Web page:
Archive for March, 2006
Just came across mention of a project in the UK out of Leeds University to sample mapping the complex utility networks that exist underground in urban infrastructure. They face the problem of having to map pipes that were laid more than 200 years ago – and few records remain about the locations of some networks.
The recently announced Open Source Geospatial Foundation has started a new project to develop resources about Public Geospatial Data. The proposed mission is focused around…
Promote the use of open geospatial formats – Providing best-practise guidelines and examples for use of open and free standards for data (GML, WMS, WFS-T) and metadata (Dublin Core, RDF).
Promote public access to state-collected geodata – Lead by example in demonstrating economic value and research activity generated by open access to public geographic information.
Run a repository of open geodata – A collection of geospatial datasets shall be hosted by the PGDP. Additionally, links to other open data repostories shall be collected.
Present and explain licenses for public geodata – The PGDP aims to collect licenses suitable for the publishing of public geodata. The license shall be presented along with a summary of its benefits and focus.
The Guardian in the UK has an article out comparing the availability of free Government data with the United States which compares a restrictive vs open approach to providing taxpayer funded data to encourage innovation.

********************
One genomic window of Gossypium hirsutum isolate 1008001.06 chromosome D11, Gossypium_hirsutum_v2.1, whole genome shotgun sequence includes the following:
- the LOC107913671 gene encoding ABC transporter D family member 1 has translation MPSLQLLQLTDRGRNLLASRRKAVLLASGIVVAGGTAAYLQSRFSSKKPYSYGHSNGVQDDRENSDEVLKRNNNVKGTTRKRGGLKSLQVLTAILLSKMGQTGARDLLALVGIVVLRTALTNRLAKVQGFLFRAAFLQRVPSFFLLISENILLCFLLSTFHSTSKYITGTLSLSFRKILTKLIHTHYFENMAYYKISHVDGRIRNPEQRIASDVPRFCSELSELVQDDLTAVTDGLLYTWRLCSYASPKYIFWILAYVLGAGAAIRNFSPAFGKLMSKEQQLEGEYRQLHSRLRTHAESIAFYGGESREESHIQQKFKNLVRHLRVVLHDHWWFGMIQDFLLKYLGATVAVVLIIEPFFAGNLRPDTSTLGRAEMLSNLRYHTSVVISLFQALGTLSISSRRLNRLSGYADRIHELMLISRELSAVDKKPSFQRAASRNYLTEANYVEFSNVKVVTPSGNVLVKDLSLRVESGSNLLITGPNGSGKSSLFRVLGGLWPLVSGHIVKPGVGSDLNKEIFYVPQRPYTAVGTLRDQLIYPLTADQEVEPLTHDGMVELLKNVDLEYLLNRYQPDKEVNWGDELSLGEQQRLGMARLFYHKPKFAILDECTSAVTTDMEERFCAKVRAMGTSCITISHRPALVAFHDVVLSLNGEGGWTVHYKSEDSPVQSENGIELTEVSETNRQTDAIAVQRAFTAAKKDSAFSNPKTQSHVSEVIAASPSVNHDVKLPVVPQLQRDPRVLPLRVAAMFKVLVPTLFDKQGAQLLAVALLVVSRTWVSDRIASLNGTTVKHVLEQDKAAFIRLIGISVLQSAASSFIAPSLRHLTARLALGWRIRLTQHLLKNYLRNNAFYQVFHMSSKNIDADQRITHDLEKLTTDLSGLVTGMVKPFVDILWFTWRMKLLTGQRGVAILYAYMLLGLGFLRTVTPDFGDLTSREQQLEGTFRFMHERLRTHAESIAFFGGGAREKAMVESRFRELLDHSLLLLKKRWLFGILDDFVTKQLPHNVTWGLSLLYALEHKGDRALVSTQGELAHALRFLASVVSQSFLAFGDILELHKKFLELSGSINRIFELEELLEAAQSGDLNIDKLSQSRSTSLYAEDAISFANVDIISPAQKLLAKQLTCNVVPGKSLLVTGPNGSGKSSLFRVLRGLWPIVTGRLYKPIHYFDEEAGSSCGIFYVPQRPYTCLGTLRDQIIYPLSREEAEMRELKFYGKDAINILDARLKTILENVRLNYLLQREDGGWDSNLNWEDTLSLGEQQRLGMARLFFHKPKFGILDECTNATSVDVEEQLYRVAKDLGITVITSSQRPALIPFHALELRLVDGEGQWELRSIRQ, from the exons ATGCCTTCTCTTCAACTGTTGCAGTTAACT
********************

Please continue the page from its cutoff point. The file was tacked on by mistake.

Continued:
Something we could definitely do more of here.
In the last few days, the Open Source Geospatial Foundation has opened its doors for business. It has the following purpose:
The Open Source Geospatial Foundation has been created to support and build the highest-quality open source geospatial software. The foundation’s goal is to encourage the use and collaborative development of community-led projects.
The Office of Management and Budget in the United States has required that all US Departments will need to have a senior official to handle geospatial issues.
The officials will be responsible for pushing the issues ahead within their agencies and overseeing the establishment of geospatial requirements and policies. OMB believes coordination among agencies is more beneficial than independent investment in data and capabilities.
I have just published a report I finished last month for the Wellington Lifelines Group to the knowledgebase to see how well it handles longer documents in one page. Let me know if you think it is too long for one page. I will probably end up putting a pdf version available for download as well.